Helijet Purchases eVTOLS

Nov 4, 2023

ALIA render, courtesy Helijet

Helijet Airways, the helicopter airline based in Vancouver, has announced the order of a pair of ALIA-250 eVTOLs from Beta Technologies of Burlington, Vermont. The ALIA has wings, four drone-like horizontal rotors that allow it to take off like a helicopter, and a propeller at the back for thrust. Both Beta and Helijet hope the battery-powered aircraft will be certified by 2026.

The announcement was made at the harbour heliport in Victoria, British Columbia, on Tuesday, October 31. B.C. Premier David Eby, who attended an announcement about the order in Victoria, said it represented an innovative response to the challenges of climate change. Helijet was “reducing pollution, showing the way forward and doing it in a way that is cost effective,” Eby said.

BC Premier David Eby and Helijet president and CEO Danny Sitnam with ALIA eVTOL model in Victoria, BC. (Photo/Darren Stone, Times Colonist)

Helijet said in a statement the ALIA would be available for private and commercial flights in 2026.

“As travellers increasingly look to destinations and transportation options that reflect their own commitments to environmental responsibility, we believe eVTOL service in the region will positively benefit local businesses and our tourism sector,” said Danny Sitnam, Helijet’s founder and CEO.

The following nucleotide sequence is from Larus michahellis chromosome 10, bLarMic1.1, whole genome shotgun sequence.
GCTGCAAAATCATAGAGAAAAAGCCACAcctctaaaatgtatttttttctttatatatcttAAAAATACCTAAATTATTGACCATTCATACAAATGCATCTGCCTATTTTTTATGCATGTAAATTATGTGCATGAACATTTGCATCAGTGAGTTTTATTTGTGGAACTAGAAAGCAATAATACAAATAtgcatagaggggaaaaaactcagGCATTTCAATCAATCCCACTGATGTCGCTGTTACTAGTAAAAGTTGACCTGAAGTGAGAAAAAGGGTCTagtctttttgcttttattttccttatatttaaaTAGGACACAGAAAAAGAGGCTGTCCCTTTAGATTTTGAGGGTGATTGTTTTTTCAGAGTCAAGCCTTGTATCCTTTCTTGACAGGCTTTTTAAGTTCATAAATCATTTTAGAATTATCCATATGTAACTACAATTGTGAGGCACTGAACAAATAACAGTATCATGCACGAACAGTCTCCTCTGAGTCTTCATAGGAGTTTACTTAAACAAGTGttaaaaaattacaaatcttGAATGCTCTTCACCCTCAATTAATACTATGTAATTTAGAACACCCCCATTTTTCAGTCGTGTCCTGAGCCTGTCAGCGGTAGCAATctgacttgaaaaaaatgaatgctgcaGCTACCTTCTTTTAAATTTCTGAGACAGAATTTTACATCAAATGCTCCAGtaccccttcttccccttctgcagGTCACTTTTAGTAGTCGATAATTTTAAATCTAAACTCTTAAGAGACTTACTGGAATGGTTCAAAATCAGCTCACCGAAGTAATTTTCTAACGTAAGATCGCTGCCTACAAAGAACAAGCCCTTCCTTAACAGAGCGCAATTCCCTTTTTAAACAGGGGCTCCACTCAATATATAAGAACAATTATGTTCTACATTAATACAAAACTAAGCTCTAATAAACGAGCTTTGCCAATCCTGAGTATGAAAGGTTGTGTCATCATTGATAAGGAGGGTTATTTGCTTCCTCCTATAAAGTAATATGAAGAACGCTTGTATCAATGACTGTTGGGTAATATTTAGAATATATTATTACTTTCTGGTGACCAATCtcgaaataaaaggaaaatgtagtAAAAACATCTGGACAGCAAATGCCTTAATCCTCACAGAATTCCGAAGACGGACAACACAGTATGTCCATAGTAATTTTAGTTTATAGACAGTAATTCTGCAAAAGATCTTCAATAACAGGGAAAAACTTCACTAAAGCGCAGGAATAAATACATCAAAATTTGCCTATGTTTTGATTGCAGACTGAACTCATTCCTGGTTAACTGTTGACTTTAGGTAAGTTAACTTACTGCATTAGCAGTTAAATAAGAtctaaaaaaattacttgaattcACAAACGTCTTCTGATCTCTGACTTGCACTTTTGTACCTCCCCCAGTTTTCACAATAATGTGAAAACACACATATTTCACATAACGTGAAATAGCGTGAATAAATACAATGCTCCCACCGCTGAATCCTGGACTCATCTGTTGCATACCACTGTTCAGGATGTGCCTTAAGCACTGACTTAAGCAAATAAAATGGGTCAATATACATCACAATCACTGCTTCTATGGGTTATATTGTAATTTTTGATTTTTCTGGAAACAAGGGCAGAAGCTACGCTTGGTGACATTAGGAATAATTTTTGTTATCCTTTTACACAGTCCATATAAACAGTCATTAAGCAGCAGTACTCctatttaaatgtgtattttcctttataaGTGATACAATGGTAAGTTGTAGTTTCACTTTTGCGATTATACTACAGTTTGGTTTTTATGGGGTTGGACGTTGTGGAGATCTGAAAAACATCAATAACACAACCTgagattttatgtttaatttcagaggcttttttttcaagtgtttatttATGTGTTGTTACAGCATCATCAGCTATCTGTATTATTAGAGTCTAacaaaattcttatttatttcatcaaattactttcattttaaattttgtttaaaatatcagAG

The vertical-takeoff aircraft is designed to be flown by one pilot and carry up to five passengers. It is being designed to fly in instrument meteorological conditions (IMC).

“We designed ALIA to be a reliable, efficient and sustainable aircraft option that could carry out a variety of missions in all types of geographies, and we’re thrilled to be partnering with Helijet to bring this next-generation, net-zero technology to Canadian commuters and travellers,” Kyle Clark, BETA’s founder and CEO, said.

The ALIA-250 has a 250 nautical mile range and can cruise at 100 knots. The manufacturer claims it is 90 percent quieter than a typical helicopter. Helijet says it will cost less to operate than their current fleet of helicopters, which includes Sikorski S-71s and Eurocopter AS350s. Helijet president Danny Sitnam said Tuesday that the ALIA aircraft would allow quicker, quieter, and more efficient landings and takeoffs from hospitals and other emergency zones. Sitnam stated at the press event that he plans to put the aircraft into service not only for regular passenger flights, but also for emergency response, ambulance operations and organ transfers.

Last March BETA opened a research and development hub at Montreal’s Pierre Elliot Trudeau airport, initially staffing it with 50.

“Montreal’s reputation in the global aerospace ecosystem and unique access to technical colleges, universities, SMEs, and OEMs makes it an easy choice for Beta’s expansion,” said Jean-Sebastien Leclerc, Aerostructures Engineering Lead at Beta.

(Source: Canadian Aviator with files from the Times Colonist)


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